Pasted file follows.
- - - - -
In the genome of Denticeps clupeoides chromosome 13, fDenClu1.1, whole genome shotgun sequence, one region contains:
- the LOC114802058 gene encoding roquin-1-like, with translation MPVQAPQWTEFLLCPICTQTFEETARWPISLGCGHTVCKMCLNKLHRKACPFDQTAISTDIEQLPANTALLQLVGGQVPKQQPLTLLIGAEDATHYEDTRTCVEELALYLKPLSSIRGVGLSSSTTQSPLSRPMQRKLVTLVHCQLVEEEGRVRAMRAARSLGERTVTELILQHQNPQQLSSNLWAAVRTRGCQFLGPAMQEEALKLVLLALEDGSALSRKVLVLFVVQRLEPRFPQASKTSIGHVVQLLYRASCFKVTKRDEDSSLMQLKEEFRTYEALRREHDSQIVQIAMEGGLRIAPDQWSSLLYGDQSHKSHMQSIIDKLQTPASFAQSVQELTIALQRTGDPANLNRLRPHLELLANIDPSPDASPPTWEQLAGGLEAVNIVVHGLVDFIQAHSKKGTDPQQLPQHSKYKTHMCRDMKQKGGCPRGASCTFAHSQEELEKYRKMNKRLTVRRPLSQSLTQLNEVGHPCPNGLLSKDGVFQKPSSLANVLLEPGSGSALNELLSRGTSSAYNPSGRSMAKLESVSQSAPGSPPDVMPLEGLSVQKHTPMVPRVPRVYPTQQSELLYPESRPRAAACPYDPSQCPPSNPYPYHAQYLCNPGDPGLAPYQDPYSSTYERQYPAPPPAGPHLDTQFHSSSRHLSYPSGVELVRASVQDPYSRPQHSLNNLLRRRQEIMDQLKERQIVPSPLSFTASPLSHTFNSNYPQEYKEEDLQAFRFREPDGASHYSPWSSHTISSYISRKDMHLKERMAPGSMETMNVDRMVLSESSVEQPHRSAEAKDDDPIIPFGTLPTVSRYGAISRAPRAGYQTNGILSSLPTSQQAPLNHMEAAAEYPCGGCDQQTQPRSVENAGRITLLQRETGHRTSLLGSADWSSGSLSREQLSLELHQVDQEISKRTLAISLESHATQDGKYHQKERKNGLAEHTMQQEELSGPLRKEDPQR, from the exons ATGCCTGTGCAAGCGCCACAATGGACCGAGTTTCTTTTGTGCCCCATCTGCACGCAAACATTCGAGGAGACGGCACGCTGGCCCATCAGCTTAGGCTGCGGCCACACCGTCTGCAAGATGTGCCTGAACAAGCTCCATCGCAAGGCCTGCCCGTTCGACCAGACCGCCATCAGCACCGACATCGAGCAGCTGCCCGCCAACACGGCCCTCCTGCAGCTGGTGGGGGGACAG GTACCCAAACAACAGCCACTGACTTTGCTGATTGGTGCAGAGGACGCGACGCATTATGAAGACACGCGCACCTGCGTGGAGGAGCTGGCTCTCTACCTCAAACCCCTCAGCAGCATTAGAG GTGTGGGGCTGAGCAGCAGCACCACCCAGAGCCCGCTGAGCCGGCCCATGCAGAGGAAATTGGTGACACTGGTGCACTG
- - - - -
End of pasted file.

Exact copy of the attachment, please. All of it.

In the genome of Denticeps clupeoides chromosome 13, fDenClu1.1, whole genome shotgun sequence, one region contains:
- the LOC114802058 gene encoding roquin-1-like, with translation MPVQAPQWTEFLLCPICTQTFEETARWPISLGCGHTVCKMCLNKLHRKACPFDQTAISTDIEQLPANTALLQLVGGQVPKQQPLTLLIGAEDATHYEDTRTCVEELALYLKPLSSIRGVGLSSSTTQSPLSRPMQRKLVTLVHCQLVEEEGRVRAMRAARSLGERTVTELILQHQNPQQLSSNLWAAVRTRGCQFLGPAMQEEALKLVLLALEDGSALSRKVLVLFVVQRLEPRFPQASKTSIGHVVQLLYRASCFKVTKRDEDSSLMQLKEEFRTYEALRREHDSQIVQIAMEGGLRIAPDQWSSLLYGDQSHKSHMQSIIDKLQTPASFAQSVQELTIALQRTGDPANLNRLRPHLELLANIDPSPDASPPTWEQLAGGLEAVNIVVHGLVDFIQAHSKKGTDPQQLPQHSKYKTHMCRDMKQKGGCPRGASCTFAHSQEELEKYRKMNKRLTVRRPLSQSLTQLNEVGHPCPNGLLSKDGVFQKPSSLANVLLEPGSGSALNELLSRGTSSAYNPSGRSMAKLESVSQSAPGSPPDVMPLEGLSVQKHTPMVPRVPRVYPTQQSELLYPESRPRAAACPYDPSQCPPSNPYPYHAQYLCNPGDPGLAPYQDPYSSTYERQYPAPPPAGPHLDTQFHSSSRHLSYPSGVELVRASVQDPYSRPQHSLNNLLRRRQEIMDQLKERQIVPSPLSFTASPLSHTFNSNYPQEYKEEDLQAFRFREPDGASHYSPWSSHTISSYISRKDMHLKERMAPGSMETMNVDRMVLSESSVEQPHRSAEAKDDDPIIPFGTLPTVSRYGAISRAPRAGYQTNGILSSLPTSQQAPLNHMEAAAEYPCGGCDQQTQPRSVENAGRITLLQRETGHRTSLLGSADWSSGSLSREQLSLELHQVDQEISKRTLAISLESHATQDGKYHQKERKNGLAEHTMQQEELSGPLRKEDPQR, from the exons ATGCCTGTGCAAGCGCCACAATGGACCGAGTTTCTTTTGTGCCCCATCTGCACGCAAACATTCGAGGAGACGGCACGCTGGCCCATCAGCTTAGGCTGCGGCCACACCGTCTGCAAGATGTGCCTGAACAAGCTCCATCGCAAGGCCTGCCCGTTCGACCAGACCGCCATCAGCACCGACATCGAGCAGCTGCCCGCCAACACGGCCCTCCTGCAGCTGGTGGGGGGACAG GTACCCAAACAACAGCCACTGACTTTGCTGATTGGTGCAGAGGACGCGACGCATTATGAAGACACGCGCACCTGCGTGGAGGAGCTGGCTCTCTACCTCAAACCCCTCAGCAGCATTAGAG GTGTGGGGCTGAGCAGCAGCACCACCCAGAGCCCGCTGAGCCGGCCCATGCAGAGGAAATTGGTGACACTGGTGCACTG